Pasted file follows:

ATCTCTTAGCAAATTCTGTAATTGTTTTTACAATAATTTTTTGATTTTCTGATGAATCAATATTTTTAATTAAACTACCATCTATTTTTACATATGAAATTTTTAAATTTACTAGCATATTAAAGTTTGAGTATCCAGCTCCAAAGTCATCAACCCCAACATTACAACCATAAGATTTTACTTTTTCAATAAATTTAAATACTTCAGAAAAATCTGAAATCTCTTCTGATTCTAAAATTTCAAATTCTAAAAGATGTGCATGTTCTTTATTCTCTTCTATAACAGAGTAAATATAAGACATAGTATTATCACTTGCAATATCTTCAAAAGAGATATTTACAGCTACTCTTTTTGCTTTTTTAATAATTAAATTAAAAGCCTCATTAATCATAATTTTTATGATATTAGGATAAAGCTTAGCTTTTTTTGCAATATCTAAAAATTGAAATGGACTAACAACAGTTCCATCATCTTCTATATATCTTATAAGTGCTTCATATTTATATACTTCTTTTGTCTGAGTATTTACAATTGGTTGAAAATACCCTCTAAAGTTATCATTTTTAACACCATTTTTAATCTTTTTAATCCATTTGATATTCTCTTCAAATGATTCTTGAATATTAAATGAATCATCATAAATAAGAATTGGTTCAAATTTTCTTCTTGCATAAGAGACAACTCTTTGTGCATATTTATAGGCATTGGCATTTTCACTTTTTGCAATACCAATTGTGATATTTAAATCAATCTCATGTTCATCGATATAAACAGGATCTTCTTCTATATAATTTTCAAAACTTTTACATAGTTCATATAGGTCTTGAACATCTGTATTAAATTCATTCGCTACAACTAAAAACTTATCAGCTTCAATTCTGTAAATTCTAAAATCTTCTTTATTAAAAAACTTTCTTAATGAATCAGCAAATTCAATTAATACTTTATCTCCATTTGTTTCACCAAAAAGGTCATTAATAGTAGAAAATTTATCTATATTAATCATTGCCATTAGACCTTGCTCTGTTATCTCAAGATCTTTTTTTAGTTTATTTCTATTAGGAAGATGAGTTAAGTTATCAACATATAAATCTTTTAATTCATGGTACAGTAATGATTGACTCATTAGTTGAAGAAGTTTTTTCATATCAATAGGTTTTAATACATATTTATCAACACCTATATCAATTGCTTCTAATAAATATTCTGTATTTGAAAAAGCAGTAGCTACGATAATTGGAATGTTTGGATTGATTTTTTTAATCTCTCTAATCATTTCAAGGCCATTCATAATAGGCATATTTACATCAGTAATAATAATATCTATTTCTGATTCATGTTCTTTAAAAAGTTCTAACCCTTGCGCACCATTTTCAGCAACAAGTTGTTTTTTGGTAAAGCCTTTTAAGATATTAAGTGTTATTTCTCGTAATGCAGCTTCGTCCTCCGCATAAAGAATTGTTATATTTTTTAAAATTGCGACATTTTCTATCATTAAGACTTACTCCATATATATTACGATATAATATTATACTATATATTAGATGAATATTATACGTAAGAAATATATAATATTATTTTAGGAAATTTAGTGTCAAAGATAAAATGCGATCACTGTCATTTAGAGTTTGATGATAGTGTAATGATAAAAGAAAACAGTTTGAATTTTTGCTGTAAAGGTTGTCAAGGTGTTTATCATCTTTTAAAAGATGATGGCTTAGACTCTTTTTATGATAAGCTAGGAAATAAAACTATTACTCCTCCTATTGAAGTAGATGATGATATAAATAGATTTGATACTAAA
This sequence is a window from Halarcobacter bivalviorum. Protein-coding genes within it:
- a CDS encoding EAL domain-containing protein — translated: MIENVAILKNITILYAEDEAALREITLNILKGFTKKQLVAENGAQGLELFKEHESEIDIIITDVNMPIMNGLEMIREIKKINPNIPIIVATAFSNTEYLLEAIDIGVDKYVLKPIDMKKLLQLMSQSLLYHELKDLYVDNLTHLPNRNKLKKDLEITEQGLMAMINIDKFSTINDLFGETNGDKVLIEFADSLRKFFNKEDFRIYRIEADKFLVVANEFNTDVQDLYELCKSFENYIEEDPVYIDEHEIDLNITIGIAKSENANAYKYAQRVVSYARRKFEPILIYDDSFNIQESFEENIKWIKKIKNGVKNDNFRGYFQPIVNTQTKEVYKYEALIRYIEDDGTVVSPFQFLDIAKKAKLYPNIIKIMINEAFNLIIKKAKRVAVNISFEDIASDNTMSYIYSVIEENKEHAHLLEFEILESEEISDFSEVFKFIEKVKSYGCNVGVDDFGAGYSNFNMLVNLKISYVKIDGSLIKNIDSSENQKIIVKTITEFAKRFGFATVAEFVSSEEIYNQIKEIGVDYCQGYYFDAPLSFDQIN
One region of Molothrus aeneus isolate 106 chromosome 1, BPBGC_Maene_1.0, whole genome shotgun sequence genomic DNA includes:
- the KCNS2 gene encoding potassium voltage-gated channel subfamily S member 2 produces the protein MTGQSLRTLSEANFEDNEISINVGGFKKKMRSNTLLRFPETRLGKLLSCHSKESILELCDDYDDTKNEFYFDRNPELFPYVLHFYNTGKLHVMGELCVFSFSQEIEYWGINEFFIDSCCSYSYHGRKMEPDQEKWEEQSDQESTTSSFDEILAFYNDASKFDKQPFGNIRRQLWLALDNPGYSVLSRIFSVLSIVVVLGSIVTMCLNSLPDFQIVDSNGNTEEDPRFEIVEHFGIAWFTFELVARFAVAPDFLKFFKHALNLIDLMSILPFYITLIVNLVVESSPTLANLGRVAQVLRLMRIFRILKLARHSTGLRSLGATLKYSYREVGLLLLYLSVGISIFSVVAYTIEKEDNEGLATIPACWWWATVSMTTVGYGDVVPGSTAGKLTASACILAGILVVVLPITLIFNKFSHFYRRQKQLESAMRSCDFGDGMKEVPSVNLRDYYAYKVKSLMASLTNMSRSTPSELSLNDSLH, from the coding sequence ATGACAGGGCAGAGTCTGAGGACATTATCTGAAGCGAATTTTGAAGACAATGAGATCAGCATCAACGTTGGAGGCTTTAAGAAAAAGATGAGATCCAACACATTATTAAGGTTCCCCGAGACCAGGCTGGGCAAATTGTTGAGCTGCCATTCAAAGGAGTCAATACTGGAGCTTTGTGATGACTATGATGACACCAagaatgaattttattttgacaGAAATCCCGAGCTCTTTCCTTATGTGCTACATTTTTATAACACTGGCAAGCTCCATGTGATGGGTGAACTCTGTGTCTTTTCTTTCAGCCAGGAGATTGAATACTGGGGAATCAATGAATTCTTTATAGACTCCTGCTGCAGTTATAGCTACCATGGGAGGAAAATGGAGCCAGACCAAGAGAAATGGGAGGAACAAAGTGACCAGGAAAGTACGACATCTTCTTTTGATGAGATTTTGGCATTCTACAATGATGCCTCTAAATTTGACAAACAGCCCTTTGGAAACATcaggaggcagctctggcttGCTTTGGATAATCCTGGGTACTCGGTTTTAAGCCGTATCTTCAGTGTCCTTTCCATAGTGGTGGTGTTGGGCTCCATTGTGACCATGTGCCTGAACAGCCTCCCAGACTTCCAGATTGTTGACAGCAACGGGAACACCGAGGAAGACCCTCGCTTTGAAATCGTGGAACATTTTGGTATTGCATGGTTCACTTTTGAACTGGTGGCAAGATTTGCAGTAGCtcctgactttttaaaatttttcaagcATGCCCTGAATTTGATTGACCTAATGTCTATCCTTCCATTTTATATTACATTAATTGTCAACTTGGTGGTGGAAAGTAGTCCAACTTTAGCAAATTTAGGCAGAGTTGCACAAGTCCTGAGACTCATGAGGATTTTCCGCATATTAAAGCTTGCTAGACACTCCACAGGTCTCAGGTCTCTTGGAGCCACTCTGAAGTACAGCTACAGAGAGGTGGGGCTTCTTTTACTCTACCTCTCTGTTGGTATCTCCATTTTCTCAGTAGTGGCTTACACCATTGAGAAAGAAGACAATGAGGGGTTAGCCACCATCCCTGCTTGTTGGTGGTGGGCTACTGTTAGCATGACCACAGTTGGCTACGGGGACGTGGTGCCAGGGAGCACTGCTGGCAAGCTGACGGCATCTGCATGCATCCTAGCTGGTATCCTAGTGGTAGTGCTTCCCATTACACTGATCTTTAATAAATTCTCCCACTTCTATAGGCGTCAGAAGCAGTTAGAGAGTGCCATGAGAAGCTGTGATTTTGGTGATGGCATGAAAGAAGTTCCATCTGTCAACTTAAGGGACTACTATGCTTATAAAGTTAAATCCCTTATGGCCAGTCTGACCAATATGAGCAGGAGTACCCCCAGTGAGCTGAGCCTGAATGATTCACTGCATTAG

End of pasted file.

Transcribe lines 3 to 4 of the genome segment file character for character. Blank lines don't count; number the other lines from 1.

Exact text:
- a CDS encoding EAL domain-containing protein — translated: MIENVAILKNITILYAEDEAALREITLNILKGFTKKQLVAENGAQGLELFKEHESEIDIIITDVNMPIMNGLEMIREIKKINPNIPIIVATAFSNTEYLLEAIDIGVDKYVLKPIDMKKLLQLMSQSLLYHELKDLYVDNLTHLPNRNKLKKDLEITEQGLMAMINIDKFSTINDLFGETNGDKVLIEFADSLRKFFNKEDFRIYRIEADKFLVVANEFNTDVQDLYELCKSFENYIEEDPVYIDEHEIDLNITIGIAKSENANAYKYAQRVVSYARRKFEPILIYDDSFNIQESFEENIKWIKKIKNGVKNDNFRGYFQPIVNTQTKEVYKYEALIRYIEDDGTVVSPFQFLDIAKKAKLYPNIIKIMINEAFNLIIKKAKRVAVNISFEDIASDNTMSYIYSVIEENKEHAHLLEFEILESEEISDFSEVFKFIEKVKSYGCNVGVDDFGAGYSNFNMLVNLKISYVKIDGSLIKNIDSSENQKIIVKTITEFAKRFGFATVAEFVSSEEIYNQIKEIGVDYCQGYYFDAPLSFDQIN
One region of Molothrus aeneus isolate 106 chromosome 1, BPBGC_Maene_1.0, whole genome shotgun sequence genomic DNA includes: